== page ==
Presented with all those bad reality we reject them. Come on, those can't be the truth. And so we decide that the magic ending must be the truth merely because it's 'BETTER'.
Ange somehow got rid of her bitterness, she found a way to get rid of the Sumadera, she restarted her life, she became a successful writer, she remained rich, she met again her brother... isn't that nicer? A miracle.

In the end of Umineko it's not Ange who makes the choice about which door to open. It's us.
While Ange, after seeing magic might be doubtful if magic exist or not, we know it doesn't.

Yet, after being presented with the trick ending we assume that the true one is the magic one and Ryukishi wanted us to chose that one but ultimately the choice was ours.

He didn't want to give Umineko a happy ending. Lambda and Bern said there wasn't a happy ending. We want it so we decide to delude ourself with the magic ending, like Maria, Ange and Beato did with their immaginary world.

He let us this possibility.
Though I admit I would have apprecciate more the trick ending if there wasn't Erika in it.
It made it as unbelievable as the good ending... unless it's supposed to mean Ange also got mad and started to see things... talk about BAD ENDING...
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Old 2011-08-29, 12:25   Link #23983
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Originally Posted by jjblue1 View Post
Yet, after being presented with the trick ending we assume that the true one is the magic one and Ryukishi wanted us to chose that one but ultimately the choice was ours.

He didn't want to give Umineko a happy ending. Lambda and Bern said there wasn't a happy ending. We want it so we decide to delude ourself with the magic ending, like Maria, Ange and Beato did with their immaginary world.

He let us this possibility.
Though I admit I would have apprecciate more the trick ending if there wasn't Erika in it.
It made it as unbelievable as the good ending... unless it's supposed to mean Ange also got mad and started to see things... talk about BAD ENDING...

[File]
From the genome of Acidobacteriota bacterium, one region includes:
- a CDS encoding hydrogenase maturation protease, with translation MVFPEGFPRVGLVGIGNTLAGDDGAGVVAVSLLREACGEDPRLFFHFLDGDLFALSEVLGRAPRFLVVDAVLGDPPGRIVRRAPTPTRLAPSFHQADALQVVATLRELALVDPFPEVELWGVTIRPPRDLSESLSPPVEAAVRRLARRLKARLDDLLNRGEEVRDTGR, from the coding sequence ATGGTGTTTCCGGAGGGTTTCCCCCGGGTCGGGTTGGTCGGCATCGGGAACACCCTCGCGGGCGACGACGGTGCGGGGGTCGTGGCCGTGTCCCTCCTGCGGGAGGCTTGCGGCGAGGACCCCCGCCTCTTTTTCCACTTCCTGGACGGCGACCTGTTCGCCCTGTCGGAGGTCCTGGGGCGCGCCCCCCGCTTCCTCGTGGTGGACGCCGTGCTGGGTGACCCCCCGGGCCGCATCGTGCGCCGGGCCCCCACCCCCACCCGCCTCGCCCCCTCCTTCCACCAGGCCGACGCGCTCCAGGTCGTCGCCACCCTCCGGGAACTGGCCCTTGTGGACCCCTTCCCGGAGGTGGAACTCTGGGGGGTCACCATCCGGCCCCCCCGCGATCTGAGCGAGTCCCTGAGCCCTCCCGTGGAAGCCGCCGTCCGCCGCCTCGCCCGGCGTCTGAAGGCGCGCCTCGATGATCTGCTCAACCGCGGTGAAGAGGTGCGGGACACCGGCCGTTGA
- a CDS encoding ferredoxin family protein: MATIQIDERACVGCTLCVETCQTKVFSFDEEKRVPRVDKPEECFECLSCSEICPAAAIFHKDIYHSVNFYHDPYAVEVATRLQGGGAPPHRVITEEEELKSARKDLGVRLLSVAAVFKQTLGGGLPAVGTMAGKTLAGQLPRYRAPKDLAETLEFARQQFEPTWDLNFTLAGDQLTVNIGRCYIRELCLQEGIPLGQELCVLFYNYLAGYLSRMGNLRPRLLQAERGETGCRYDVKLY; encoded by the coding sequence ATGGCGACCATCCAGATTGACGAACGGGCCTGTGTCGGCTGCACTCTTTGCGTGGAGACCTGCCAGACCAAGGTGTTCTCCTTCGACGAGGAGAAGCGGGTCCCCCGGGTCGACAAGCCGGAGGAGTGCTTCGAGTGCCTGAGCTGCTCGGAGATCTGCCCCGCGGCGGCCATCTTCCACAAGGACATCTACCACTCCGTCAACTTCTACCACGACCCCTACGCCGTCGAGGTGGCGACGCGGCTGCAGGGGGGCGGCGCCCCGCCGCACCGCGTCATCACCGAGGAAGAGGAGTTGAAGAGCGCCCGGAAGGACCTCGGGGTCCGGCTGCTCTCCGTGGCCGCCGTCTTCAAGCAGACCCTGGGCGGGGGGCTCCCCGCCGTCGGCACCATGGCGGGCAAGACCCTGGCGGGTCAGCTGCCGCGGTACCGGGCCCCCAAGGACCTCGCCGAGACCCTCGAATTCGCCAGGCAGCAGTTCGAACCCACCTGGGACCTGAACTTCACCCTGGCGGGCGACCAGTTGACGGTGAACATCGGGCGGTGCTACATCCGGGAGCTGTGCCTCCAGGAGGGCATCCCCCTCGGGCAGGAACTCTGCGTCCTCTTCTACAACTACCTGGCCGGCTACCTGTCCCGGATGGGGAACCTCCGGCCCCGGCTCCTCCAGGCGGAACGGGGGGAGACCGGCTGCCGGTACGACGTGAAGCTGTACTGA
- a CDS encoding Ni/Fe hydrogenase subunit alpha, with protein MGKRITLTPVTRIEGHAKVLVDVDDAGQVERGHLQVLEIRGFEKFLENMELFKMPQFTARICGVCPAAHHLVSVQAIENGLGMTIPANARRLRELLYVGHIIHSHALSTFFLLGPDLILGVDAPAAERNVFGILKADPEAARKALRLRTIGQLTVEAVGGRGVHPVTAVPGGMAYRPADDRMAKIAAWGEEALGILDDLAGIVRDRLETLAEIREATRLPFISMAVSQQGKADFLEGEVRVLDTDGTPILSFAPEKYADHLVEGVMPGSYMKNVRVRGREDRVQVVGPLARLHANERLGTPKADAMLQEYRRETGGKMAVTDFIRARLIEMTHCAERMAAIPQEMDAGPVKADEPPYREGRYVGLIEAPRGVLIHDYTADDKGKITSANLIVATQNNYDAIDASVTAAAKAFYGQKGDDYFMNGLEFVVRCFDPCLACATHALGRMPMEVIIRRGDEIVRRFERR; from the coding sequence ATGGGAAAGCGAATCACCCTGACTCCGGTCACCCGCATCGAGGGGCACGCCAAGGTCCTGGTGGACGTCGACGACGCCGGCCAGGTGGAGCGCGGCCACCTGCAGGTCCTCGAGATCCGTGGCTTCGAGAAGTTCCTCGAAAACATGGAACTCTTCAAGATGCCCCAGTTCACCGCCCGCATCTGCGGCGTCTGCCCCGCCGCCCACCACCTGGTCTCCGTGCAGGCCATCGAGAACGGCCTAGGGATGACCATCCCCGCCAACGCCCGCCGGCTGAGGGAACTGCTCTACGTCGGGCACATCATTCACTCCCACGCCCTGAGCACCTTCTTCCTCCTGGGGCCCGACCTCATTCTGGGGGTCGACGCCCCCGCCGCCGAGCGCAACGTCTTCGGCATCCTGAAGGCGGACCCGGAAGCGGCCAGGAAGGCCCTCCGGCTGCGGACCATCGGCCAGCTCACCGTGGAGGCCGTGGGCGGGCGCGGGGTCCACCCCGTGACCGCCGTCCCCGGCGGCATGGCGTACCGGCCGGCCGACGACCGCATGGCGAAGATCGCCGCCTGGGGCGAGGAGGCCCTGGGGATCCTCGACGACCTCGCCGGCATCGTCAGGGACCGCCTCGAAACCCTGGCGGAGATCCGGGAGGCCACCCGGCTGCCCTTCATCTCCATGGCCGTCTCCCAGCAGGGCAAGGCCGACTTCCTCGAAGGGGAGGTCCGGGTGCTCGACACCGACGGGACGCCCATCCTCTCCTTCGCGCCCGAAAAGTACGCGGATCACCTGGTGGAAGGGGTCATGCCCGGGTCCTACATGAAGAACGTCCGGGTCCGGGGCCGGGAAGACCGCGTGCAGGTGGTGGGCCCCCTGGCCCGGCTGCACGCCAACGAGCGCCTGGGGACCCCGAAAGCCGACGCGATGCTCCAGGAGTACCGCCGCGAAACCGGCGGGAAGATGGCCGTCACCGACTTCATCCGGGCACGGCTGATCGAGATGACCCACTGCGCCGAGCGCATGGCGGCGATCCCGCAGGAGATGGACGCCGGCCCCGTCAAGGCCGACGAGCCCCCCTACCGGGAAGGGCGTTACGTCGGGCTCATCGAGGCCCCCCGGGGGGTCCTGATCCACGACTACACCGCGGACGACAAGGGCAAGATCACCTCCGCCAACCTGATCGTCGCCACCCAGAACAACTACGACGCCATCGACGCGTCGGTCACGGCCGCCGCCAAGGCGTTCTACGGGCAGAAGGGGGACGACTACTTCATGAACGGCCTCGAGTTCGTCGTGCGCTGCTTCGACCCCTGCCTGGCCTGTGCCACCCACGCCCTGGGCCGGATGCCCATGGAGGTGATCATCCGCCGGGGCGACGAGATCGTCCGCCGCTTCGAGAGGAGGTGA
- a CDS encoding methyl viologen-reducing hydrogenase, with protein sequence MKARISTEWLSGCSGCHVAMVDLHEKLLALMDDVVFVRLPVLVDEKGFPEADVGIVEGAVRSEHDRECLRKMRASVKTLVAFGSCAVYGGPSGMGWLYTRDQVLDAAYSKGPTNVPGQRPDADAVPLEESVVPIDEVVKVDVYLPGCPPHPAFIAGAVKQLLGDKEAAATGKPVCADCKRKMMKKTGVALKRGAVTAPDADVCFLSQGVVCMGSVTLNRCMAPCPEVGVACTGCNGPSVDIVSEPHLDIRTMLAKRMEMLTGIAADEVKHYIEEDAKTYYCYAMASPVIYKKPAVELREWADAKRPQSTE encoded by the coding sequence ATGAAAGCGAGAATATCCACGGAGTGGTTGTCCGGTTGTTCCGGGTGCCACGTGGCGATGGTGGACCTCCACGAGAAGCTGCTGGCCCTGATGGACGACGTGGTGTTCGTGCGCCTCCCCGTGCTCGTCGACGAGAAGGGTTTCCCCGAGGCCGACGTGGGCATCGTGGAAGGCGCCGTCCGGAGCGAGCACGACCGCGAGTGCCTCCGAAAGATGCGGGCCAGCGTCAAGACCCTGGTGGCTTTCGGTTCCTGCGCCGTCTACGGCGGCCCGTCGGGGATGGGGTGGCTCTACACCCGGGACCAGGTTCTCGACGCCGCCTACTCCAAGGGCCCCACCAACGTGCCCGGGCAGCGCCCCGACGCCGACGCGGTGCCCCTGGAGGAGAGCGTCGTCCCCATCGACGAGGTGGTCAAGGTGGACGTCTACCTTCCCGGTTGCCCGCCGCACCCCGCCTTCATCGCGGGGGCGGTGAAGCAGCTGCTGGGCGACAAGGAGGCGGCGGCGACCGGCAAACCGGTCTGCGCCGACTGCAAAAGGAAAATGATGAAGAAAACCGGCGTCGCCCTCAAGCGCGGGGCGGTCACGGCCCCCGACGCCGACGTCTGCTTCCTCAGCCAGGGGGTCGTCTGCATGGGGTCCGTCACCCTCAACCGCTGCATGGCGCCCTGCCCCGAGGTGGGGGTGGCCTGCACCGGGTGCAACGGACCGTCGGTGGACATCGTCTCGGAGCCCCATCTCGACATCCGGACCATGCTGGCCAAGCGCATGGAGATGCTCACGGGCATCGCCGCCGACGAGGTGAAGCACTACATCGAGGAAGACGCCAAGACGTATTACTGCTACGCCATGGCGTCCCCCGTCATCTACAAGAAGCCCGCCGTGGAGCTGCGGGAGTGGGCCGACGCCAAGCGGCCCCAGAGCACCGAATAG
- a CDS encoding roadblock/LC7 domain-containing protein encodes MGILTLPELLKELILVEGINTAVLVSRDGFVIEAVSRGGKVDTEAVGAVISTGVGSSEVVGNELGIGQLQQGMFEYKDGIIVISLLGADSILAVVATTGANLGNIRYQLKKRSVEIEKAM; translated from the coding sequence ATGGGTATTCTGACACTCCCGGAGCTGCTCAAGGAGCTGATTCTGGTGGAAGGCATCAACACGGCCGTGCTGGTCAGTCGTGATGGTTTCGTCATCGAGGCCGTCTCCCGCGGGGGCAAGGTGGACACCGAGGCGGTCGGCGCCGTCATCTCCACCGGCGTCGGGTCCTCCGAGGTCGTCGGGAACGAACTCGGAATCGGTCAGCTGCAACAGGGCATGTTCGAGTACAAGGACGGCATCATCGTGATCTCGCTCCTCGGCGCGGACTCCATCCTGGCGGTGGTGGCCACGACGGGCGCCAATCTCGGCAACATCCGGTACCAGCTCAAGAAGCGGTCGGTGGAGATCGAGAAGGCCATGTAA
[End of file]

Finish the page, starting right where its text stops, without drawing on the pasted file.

Well, it's the Trick ending, not the Truth ending. Truth wasn't one of the options. If you fall into the trap of thinking one of them is real, then ideas like "Ange was hallucinating Erika" start to pop out even though they don't make any sense.

In all of Umineko, nobody ever hallucinated anything, not even once.

I think that in the end, the reader is just being given a choice of whether they think something good or bad happened/is going to happen to Ange. It's about whether it's better to continue hoping for a happy truth in the face of overwhelming evidence, or to give up and fall into despair.
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Old 2011-08-29, 12:53   Link #23984
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Well, it's the Trick ending, not the Truth ending. Truth wasn't one of the options.
We call it trick ending because that's the answer we've to give to Beato & Battler's question. Of course it can be a worldplay so if you chose the right answer you get tricked.

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If you fall into the trap of thinking one of them is real, then ideas like "Ange was hallucinating Erika" start to pop out even though they don't make any sense.
In all of Umineko, nobody ever hallucinated anything, not even once.
I agree that Erika popping out of nowhere is a thing I would have preferred not to be included because it means Ange has gone insane (Her being a bit out of it however would be pretty normal after killing two people in cold blood) but it's not true in all Umineko people don't allucinate.

K That was really interesting right now. From the beginning of the depiction of magical events within the story, there were many scenes were golden butterflies appeared in front of the people. Latching on to Rosa’s back, Genji throwing a knife at one, I always thought that this was to show when something illusionary is depicted, but what would you say?

R It’s almost that meaning. To just come out and say it, there are no golden butterflies. When somebody starts seeing them, he is starting to go insane.


Since Ryukishi in the interview says that seeing golden butterflies isn't equal to lying about seeing golden butterflies but it's equal to going insane and therefore having hallucinations, people hallucinated in Umineko. Ange might have ended up having an hallucination of Erika instead than of golden butterflies...

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I think that in the end, the reader is just being given a choice of whether they think something good or bad happened/is going to happen to Ange. It's about whether it's better to continue hoping for a happy truth in the face of overwhelming evidence, or to give up and fall into despair.
It's a way to view it. Hoping for a happy truth in face of the overwelming evidence might be viewed as believing magic or a miracle will turn your life for the better while chosing trick might means giving up on hope because fate is gonna trick us anyway (it's Yasu's feeling by the way).
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Old 2011-08-29, 13:03   Link #23985
LyricalAura
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Originally Posted by jjblue1 View Post